We've all done it or had it done to us: You're trying to make a left turn across two lanes of oncoming traffic and the driver in the lane closest to you waves you though.
It's supposed to be a courteous gesture and you'd be rude not to go. But those good intentions can be costly; the price could be a life.
Backed up traffic can be frustrating, but Midwest nice usually prevails. And waving someone to turn left in front of you is just par for the course.
"Everybody just wants to be nice. They stop and it's a kind gesture to let somebody go but people don't realize it's really, really dangerous," mother Pam Sorensen said.
Sorensen's teenage daughter was waved across two lanes of traffic by another driver.
"And we've told her many, many, many times, you don't go through because you can't see the far lane and you can't see what's coming. But she felt the pressure of that person waving and she didn't want to make them angry," Sorensen said.
It was a bad decision.
"Luckily, she got far enough through that it hit on the back corner of her car and not right on the passenger side because she did have a friend in the car with her," Sorensen said.
Mindy Moore was involved in the same kind of crash, but she was driving in the far lane.
"He turned right in front of me. I jammed on my brakes and did what I could, but we still had a pretty good collision," Moore said.
In both Moore's and Sorensen's crashes no one was seriously hurt, but the cars were totaled.
"Those are some of the worst collisions you might have. Even though you only have a 30 mile-an-hour collision, you still have a straight T-bone," Traffic Officer Jeff Gillespie said.
"They have a term for it at our insurance company. They call it the wave of death," Moore said.
And people have died. In October of 2012, 75-year-old Jim Heezen was killed when the car he was in, driven by a friend, was hit as it crossed two lanes of traffic. They were waved across by another driver on East 10 Street.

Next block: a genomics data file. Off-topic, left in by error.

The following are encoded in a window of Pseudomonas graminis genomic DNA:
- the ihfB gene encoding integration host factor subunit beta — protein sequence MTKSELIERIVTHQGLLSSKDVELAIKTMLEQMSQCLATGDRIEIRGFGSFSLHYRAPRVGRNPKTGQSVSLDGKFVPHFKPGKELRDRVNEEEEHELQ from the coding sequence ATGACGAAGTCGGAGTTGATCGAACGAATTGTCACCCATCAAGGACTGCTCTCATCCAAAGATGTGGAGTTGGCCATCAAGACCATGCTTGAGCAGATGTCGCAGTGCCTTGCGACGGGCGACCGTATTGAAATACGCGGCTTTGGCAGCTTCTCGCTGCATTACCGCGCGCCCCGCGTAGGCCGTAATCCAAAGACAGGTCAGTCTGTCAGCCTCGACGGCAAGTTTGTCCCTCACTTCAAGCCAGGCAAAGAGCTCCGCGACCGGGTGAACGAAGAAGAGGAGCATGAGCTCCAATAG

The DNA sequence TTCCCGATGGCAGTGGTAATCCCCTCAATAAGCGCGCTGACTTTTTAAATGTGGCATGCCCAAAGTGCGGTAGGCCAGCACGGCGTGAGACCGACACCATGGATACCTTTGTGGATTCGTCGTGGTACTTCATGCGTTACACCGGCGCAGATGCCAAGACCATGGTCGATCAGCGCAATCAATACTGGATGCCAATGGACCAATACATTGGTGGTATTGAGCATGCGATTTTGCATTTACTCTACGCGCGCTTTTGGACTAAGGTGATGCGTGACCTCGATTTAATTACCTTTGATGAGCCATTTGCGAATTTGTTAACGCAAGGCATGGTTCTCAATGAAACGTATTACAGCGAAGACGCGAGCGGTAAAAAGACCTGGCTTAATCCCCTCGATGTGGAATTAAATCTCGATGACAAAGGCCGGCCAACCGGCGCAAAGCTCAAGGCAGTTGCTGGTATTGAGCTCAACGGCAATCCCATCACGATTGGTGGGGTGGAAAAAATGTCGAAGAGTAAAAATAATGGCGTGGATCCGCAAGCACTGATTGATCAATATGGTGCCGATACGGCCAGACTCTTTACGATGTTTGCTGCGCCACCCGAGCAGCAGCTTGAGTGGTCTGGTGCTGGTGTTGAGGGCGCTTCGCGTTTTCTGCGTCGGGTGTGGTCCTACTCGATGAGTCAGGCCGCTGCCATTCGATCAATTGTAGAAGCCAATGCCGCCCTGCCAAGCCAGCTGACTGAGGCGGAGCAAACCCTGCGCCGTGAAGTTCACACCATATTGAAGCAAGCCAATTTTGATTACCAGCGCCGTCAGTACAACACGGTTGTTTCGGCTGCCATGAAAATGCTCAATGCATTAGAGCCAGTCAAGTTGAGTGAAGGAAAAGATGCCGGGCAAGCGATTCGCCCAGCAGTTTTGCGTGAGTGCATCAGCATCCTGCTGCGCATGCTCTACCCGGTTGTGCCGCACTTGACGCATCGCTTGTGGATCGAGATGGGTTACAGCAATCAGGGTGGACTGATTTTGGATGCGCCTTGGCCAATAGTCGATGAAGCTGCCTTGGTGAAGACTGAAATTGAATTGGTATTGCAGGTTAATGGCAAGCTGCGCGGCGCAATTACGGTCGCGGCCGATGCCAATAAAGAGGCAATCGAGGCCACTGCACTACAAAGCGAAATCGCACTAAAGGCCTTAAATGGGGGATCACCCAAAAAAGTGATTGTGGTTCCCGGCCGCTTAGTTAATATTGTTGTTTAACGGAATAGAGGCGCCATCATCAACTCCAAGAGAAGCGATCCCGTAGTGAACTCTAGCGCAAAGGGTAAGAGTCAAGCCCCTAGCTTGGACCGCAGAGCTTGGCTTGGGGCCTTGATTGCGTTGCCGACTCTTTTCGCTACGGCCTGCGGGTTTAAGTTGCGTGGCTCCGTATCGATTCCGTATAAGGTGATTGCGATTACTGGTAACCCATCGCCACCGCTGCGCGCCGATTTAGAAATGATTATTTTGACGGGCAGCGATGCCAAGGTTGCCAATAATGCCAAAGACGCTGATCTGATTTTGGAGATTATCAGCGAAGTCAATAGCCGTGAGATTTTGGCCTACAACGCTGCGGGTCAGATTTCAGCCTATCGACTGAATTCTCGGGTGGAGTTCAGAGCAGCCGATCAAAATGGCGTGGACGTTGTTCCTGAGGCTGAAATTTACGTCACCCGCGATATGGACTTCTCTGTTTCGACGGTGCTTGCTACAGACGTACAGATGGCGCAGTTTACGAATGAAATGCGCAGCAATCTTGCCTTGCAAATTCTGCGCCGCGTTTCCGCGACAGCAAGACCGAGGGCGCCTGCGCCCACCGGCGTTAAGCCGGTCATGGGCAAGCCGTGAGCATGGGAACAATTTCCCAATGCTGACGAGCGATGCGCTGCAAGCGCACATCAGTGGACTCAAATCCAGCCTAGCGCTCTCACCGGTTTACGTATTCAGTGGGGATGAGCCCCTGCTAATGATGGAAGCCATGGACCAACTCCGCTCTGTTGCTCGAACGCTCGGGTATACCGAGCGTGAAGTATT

"I understand the last thing he said to Harlan was, 'Gun it.' He saw this Hummer coming at him. But that was it," Nancy Johnson said.
Heezen was Johnson's only living sibling. She says Heezen's family continues to struggle with their loss, including his grandnephew, who was crazy about him.
"It's the hardest on him and me because we were the last ones. Now I'm the last one," Johnson said.
In the case of Heezen's deadly crash and most like it, the driver who waved the other car through doesn't stick around.
"Even though criminally, they may not have been responsible, it sure still would weigh on your conscience I would think,” Gillespie said.
In both Sorensen's and Moore's cases, the waver kept on going.
"There's no way he couldn't have heard or seen that accident. It would have happened right in front of him," Moore said.
Even if they're waved through, the driver turning left is always at fault in these crashes and will get a ticket for turning in front of oncoming traffic. Police say if you're driving in the far lane and you come up to traffic that has come to a standstill, to your left, be mindful of a gap because there could be a car trying to cut across right in front of you.
People who've been involved in these crashes no longer consider the wave from other drivers polite.
"Ironically, two days later, same intersection, I was waved through. People wanted me to drive through. They were trying to leave space and I just put my hand up and said, 'No thank you.' Just because it had just happened to me," Moore said.
"And I just shake my head and do this for them to continue and you can tell they are very annoyed you are rejecting their kind gesture. But I know now, it's really just dangerous," Sorensen said.
After her family's loss, Johnson just hopes that the message gets out to all drivers not to wave and to never risk making that turn if someone does.
"Because that split second changed our lives forever," Johnson said.
The most common crash in Sioux Falls is a rear-end collision, but police say this kind of accident could be a close second.